AN EXPLORATION OF SLOVENIAN OLDER PEOPLE’S OCCUPATIONS AND THE INFLUENCE OF TRANSITION INTO A CARE HOME ON THEIR OCCUPATIONAL ENGAGEMENT
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This research explored older Slovenians’ occupations, including the ways in which the transition into a care home influenced their occupational engagement. The research encompassed three stages. Stage 1 investigated Slovenian older people’s individual experiences of occupational engagement, with a particular emphasis on their personally meaningful occupations. Stage 2 aimed to enhance understanding of the impact of transition into a care home on older Slovenians’ meaningful occupations. Finally, Stage 3 sought to provide an insight into older people’s occupational engagement in one Slovenian care home.
The first two stages of this research took a phenomenological approach; focusing on the participants’ individual experiences of occupational engagement; using Interpretative Phenomenological Analysis (IPA) to approach and analyse the data. Ten older adults were interviewed in Stage 1 and six older adults were interviewed in Stage 2 at three time points: before the relocation into a care home, one month after and six months after the relocation. The final stage was ethnographic in nature; exploring occupational engagement among Slovenian care home residents as a culture-sharing group; using observations for collecting the data and analysing the resulting field notes using Thematic Analysis.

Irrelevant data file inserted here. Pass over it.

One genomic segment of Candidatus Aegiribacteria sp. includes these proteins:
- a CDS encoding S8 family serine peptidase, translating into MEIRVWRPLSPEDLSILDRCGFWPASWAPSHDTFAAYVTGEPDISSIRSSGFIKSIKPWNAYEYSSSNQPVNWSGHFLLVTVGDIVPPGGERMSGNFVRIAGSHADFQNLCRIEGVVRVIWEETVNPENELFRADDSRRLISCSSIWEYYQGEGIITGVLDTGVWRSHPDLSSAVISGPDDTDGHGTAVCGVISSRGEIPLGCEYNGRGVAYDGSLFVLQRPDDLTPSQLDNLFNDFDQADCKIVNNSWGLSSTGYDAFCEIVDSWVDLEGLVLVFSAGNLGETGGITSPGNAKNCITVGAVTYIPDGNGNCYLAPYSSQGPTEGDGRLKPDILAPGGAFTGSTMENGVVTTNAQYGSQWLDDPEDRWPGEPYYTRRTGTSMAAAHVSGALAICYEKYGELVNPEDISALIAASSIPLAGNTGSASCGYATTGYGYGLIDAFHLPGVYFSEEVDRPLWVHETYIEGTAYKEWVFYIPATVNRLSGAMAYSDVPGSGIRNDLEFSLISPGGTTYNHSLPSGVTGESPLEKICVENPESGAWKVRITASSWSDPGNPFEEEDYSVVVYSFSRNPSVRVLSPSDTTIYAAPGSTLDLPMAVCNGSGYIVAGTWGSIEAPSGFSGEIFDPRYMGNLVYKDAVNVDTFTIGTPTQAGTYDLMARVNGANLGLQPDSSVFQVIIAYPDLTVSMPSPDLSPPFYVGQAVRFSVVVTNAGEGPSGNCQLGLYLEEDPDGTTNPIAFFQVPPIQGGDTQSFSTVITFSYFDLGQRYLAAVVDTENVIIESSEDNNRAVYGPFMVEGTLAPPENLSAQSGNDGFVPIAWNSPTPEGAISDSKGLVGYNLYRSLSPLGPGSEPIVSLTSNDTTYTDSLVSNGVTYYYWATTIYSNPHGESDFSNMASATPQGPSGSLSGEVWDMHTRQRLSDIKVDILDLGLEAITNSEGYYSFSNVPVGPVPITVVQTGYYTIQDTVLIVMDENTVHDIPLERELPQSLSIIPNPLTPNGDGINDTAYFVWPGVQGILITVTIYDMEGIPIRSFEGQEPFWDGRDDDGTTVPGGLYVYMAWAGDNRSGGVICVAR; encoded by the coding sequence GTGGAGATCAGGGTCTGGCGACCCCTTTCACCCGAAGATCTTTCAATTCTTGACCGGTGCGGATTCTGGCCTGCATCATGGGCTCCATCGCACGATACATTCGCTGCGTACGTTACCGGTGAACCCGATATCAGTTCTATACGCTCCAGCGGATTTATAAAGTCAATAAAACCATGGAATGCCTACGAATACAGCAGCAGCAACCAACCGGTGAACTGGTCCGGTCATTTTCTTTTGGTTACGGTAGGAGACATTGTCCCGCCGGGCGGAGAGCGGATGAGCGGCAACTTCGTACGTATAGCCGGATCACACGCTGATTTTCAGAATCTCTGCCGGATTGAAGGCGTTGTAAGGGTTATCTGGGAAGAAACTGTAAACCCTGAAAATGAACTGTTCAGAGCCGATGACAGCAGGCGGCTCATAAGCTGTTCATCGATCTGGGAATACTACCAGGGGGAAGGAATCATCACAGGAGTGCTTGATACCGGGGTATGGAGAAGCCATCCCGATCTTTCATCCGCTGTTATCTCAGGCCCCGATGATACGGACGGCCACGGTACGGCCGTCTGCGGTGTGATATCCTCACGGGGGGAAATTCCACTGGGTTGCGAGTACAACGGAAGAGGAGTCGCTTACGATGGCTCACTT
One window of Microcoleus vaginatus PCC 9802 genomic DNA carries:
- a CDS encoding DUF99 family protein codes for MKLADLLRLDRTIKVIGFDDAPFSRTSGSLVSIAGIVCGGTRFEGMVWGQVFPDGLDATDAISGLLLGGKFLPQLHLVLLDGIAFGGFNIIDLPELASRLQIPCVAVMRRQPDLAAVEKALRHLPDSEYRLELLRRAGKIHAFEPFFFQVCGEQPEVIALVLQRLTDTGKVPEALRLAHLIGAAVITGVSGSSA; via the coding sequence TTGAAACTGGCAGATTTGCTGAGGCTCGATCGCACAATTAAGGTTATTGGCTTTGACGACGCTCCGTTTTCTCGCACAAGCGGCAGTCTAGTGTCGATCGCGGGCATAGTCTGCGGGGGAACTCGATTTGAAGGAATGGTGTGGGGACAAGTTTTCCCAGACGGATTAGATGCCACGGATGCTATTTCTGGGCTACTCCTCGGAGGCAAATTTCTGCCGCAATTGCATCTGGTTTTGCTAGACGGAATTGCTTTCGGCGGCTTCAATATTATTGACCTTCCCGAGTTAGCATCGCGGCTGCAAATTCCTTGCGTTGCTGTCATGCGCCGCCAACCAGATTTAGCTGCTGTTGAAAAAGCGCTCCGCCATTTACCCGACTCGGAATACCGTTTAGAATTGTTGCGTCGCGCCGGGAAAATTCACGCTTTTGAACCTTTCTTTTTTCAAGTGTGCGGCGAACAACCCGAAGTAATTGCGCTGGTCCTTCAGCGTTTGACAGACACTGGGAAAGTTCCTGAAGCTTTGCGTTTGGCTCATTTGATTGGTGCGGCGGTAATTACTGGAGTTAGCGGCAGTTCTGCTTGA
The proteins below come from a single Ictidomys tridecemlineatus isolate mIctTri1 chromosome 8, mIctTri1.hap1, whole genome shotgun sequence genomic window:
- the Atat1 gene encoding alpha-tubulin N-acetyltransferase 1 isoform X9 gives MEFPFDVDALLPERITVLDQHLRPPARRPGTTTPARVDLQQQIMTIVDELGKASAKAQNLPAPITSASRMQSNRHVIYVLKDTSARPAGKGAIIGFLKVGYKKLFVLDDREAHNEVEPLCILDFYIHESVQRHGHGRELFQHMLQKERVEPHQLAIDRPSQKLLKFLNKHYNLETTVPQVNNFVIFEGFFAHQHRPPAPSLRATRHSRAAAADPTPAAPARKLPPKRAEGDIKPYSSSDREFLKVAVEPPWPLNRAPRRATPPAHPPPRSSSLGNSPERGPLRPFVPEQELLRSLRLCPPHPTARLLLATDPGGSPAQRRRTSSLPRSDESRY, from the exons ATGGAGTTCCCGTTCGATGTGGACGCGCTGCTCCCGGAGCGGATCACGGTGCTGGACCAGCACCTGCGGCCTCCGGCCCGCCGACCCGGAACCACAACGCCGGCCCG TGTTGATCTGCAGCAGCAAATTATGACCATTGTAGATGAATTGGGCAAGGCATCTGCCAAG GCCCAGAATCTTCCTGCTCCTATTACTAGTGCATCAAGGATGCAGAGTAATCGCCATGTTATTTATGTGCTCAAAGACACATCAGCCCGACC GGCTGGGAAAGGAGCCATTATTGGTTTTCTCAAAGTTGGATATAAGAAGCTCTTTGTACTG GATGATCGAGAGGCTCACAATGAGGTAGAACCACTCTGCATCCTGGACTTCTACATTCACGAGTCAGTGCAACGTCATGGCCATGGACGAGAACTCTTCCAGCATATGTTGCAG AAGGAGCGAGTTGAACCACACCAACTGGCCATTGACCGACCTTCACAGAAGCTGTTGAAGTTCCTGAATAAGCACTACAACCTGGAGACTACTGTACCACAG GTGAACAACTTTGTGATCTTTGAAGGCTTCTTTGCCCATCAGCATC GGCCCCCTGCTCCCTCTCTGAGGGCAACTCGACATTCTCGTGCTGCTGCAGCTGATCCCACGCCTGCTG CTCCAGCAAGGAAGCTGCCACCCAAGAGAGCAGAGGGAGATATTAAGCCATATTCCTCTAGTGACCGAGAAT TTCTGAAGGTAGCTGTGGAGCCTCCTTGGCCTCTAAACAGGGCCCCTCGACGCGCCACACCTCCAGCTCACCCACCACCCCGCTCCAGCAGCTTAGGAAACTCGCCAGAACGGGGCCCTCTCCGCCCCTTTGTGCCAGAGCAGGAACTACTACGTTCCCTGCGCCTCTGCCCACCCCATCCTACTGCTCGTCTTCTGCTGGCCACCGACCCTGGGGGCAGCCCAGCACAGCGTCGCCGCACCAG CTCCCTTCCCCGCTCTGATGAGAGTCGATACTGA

The findings consistently highlighted the significance of occupations and routines in participants’ everyday lives as important parts of their identities. The first two stages highlighted the importance of a continuous experience of meaning in occupation, across participants’ lives and throughout their transition into a care home. Some of these meanings were specific to Slovenian socio-cultural, historic and geographical context. The participants especially valued productive occupations such as gardening, family-related occupations such as looking after and passing knowledge to younger generations and occupations related to particular places, such as spending time at their weekend cottages and home surroundings, walking familiar pathways or hiking Slovenian mountains. These Slovenian older adults purposefully engaged in health-promoting occupations in order to maintain their health, in turn influencing their occupational engagement. Since their everyday routines were related to particular places, Stages 2 and 3 highlighted that some of these occupations were disrupted by their new living environment. The care home residents managed this situation by trying to maintain their engagement in occupations that they perceived personally meaningful and enjoyable.
This research is foundational in the Slovenian context, with the findings also being transferrable to individuals and contexts outside Slovenia. From exploring the impact of older people’s living environments on their meaningful occupational engagement, the findings contribute original knowledge to occupational science regarding the link between occupation, place, identity and the transactional perspective of occupation. This indicates the need to develop further therapeutic programmes and services for older people making the transition to care home living.
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